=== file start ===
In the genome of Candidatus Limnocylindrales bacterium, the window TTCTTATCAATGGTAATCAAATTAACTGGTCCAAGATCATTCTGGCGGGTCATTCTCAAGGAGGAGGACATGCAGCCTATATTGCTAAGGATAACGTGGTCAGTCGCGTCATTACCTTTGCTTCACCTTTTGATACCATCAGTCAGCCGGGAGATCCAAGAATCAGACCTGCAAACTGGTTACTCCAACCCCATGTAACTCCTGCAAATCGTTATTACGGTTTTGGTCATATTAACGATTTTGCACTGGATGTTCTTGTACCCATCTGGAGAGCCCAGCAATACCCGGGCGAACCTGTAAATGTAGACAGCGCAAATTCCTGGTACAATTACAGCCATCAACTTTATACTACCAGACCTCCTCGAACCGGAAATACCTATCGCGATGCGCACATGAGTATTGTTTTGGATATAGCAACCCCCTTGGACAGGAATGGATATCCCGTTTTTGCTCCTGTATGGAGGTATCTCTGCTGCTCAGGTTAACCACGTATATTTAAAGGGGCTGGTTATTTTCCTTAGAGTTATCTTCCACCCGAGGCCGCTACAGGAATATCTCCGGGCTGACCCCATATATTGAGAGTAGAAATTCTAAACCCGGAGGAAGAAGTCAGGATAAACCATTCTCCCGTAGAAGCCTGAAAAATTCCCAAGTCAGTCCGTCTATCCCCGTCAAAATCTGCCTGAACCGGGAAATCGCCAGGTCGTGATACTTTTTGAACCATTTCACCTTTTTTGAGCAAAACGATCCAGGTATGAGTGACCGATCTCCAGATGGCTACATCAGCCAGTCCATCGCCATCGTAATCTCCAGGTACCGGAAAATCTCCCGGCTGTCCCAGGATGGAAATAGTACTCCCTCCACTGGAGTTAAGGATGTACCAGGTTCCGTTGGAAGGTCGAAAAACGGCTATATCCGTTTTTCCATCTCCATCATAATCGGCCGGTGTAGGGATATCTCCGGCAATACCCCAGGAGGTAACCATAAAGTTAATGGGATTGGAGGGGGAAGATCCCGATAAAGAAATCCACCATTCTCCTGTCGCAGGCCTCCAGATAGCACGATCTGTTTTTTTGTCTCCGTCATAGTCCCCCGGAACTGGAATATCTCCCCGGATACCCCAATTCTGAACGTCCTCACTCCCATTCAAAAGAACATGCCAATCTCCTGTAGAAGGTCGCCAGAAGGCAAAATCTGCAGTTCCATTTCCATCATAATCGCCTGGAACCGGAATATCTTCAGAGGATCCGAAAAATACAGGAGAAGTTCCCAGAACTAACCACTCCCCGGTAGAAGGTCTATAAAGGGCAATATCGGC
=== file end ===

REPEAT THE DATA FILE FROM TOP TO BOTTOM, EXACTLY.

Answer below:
In the genome of Candidatus Limnocylindrales bacterium, the window TTCTTATCAATGGTAATCAAATTAACTGGTCCAAGATCATTCTGGCGGGTCATTCTCAAGGAGGAGGACATGCAGCCTATATTGCTAAGGATAACGTGGTCAGTCGCGTCATTACCTTTGCTTCACCTTTTGATACCATCAGTCAGCCGGGAGATCCAAGAATCAGACCTGCAAACTGGTTACTCCAACCCCATGTAACTCCTGCAAATCGTTATTACGGTTTTGGTCATATTAACGATTTTGCACTGGATGTTCTTGTACCCATCTGGAGAGCCCAGCAATACCCGGGCGAACCTGTAAATGTAGACAGCGCAAATTCCTGGTACAATTACAGCCATCAACTTTATACTACCAGACCTCCTCGAACCGGAAATACCTATCGCGATGCGCACATGAGTATTGTTTTGGATATAGCAACCCCCTTGGACAGGAATGGATATCCCGTTTTTGCTCCTGTATGGAGGTATCTCTGCTGCTCAGGTTAACCACGTATATTTAAAGGGGCTGGTTATTTTCCTTAGAGTTATCTTCCACCCGAGGCCGCTACAGGAATATCTCCGGGCTGACCCCATATATTGAGAGTAGAAATTCTAAACCCGGAGGAAGAAGTCAGGATAAACCATTCTCCCGTAGAAGCCTGAAAAATTCCCAAGTCAGTCCGTCTATCCCCGTCAAAATCTGCCTGAACCGGGAAATCGCCAGGTCGTGATACTTTTTGAACCATTTCACCTTTTTTGAGCAAAACGATCCAGGTATGAGTGACCGATCTCCAGATGGCTACATCAGCCAGTCCATCGCCATCGTAATCTCCAGGTACCGGAAAATCTCCCGGCTGTCCCAGGATGGAAATAGTACTCCCTCCACTGGAGTTAAGGATGTACCAGGTTCCGTTGGAAGGTCGAAAAACGGCTATATCCGTTTTTCCATCTCCATCATAATCGGCCGGTGTAGGGATATCTCCGGCAATACCCCAGGAGGTAACCATAAAGTTAATGGGATTGGAGGGGGAAGATCCCGATAAAGAAATCCACCATTCTCCTGTCGCAGGCCTCCAGATAGCACGATCTGTTTTTTTGTCTCCGTCATAGTCCCCCGGAACTGGAATATCTCCCCGGATACCCCAATTCTGAACGTCCTCACTCCCATTCAAAAGAACATGCCAATCTCCTGTAGAAGGTCGCCAGAAGGCAAAATCTGCAGTTCCATTTCCATCATAATCGCCTGGAACCGGAATATCTTCAGAGGATCCGAAAAATACAGGAGAAGTTCCCAGAACTAACCACTCCCCGGTAGAAGGTCTATAAAGGGCAATATCGGC